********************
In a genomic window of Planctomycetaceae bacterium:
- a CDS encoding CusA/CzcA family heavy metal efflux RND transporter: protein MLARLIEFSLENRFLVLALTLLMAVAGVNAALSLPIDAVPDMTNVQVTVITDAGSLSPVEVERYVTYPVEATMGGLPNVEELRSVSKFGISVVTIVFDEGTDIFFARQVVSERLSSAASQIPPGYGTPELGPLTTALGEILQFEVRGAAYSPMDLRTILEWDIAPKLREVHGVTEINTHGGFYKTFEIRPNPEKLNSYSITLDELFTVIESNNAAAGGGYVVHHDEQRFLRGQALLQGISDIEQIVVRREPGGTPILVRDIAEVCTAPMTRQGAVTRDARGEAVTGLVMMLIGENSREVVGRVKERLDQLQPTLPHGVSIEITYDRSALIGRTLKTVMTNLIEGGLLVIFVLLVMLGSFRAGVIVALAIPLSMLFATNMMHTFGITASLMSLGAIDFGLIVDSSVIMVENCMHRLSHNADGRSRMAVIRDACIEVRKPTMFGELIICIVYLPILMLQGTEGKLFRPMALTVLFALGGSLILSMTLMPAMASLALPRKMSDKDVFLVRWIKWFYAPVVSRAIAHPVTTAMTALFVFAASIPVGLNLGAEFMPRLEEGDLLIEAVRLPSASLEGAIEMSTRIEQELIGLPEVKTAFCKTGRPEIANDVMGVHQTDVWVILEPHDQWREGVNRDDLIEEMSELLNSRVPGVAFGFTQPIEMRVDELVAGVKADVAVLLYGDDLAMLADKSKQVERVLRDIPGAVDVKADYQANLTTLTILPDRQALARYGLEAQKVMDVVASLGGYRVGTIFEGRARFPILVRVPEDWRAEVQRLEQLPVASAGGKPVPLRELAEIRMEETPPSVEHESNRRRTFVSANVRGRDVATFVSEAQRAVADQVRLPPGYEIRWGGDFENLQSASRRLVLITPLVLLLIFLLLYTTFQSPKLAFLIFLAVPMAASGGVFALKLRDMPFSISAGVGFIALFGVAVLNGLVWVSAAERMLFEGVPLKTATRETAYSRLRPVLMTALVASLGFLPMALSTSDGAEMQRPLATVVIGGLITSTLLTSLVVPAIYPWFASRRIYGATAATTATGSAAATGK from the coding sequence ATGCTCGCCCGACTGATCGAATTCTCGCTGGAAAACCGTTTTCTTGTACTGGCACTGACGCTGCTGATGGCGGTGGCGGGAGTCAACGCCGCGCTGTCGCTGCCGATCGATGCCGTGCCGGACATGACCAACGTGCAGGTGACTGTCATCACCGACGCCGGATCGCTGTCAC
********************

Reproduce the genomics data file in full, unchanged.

In a genomic window of Planctomycetaceae bacterium:
- a CDS encoding CusA/CzcA family heavy metal efflux RND transporter: protein MLARLIEFSLENRFLVLALTLLMAVAGVNAALSLPIDAVPDMTNVQVTVITDAGSLSPVEVERYVTYPVEATMGGLPNVEELRSVSKFGISVVTIVFDEGTDIFFARQVVSERLSSAASQIPPGYGTPELGPLTTALGEILQFEVRGAAYSPMDLRTILEWDIAPKLREVHGVTEINTHGGFYKTFEIRPNPEKLNSYSITLDELFTVIESNNAAAGGGYVVHHDEQRFLRGQALLQGISDIEQIVVRREPGGTPILVRDIAEVCTAPMTRQGAVTRDARGEAVTGLVMMLIGENSREVVGRVKERLDQLQPTLPHGVSIEITYDRSALIGRTLKTVMTNLIEGGLLVIFVLLVMLGSFRAGVIVALAIPLSMLFATNMMHTFGITASLMSLGAIDFGLIVDSSVIMVENCMHRLSHNADGRSRMAVIRDACIEVRKPTMFGELIICIVYLPILMLQGTEGKLFRPMALTVLFALGGSLILSMTLMPAMASLALPRKMSDKDVFLVRWIKWFYAPVVSRAIAHPVTTAMTALFVFAASIPVGLNLGAEFMPRLEEGDLLIEAVRLPSASLEGAIEMSTRIEQELIGLPEVKTAFCKTGRPEIANDVMGVHQTDVWVILEPHDQWREGVNRDDLIEEMSELLNSRVPGVAFGFTQPIEMRVDELVAGVKADVAVLLYGDDLAMLADKSKQVERVLRDIPGAVDVKADYQANLTTLTILPDRQALARYGLEAQKVMDVVASLGGYRVGTIFEGRARFPILVRVPEDWRAEVQRLEQLPVASAGGKPVPLRELAEIRMEETPPSVEHESNRRRTFVSANVRGRDVATFVSEAQRAVADQVRLPPGYEIRWGGDFENLQSASRRLVLITPLVLLLIFLLLYTTFQSPKLAFLIFLAVPMAASGGVFALKLRDMPFSISAGVGFIALFGVAVLNGLVWVSAAERMLFEGVPLKTATRETAYSRLRPVLMTALVASLGFLPMALSTSDGAEMQRPLATVVIGGLITSTLLTSLVVPAIYPWFASRRIYGATAATTATGSAAATGK from the coding sequence ATGCTCGCCCGACTGATCGAATTCTCGCTGGAAAACCGTTTTCTTGTACTGGCACTGACGCTGCTGATGGCGGTGGCGGGAGTCAACGCCGCGCTGTCGCTGCCGATCGATGCCGTGCCGGACATGACCAACGTGCAGGTGACTGTCATCACCGACGCCGGATCGCTGTCAC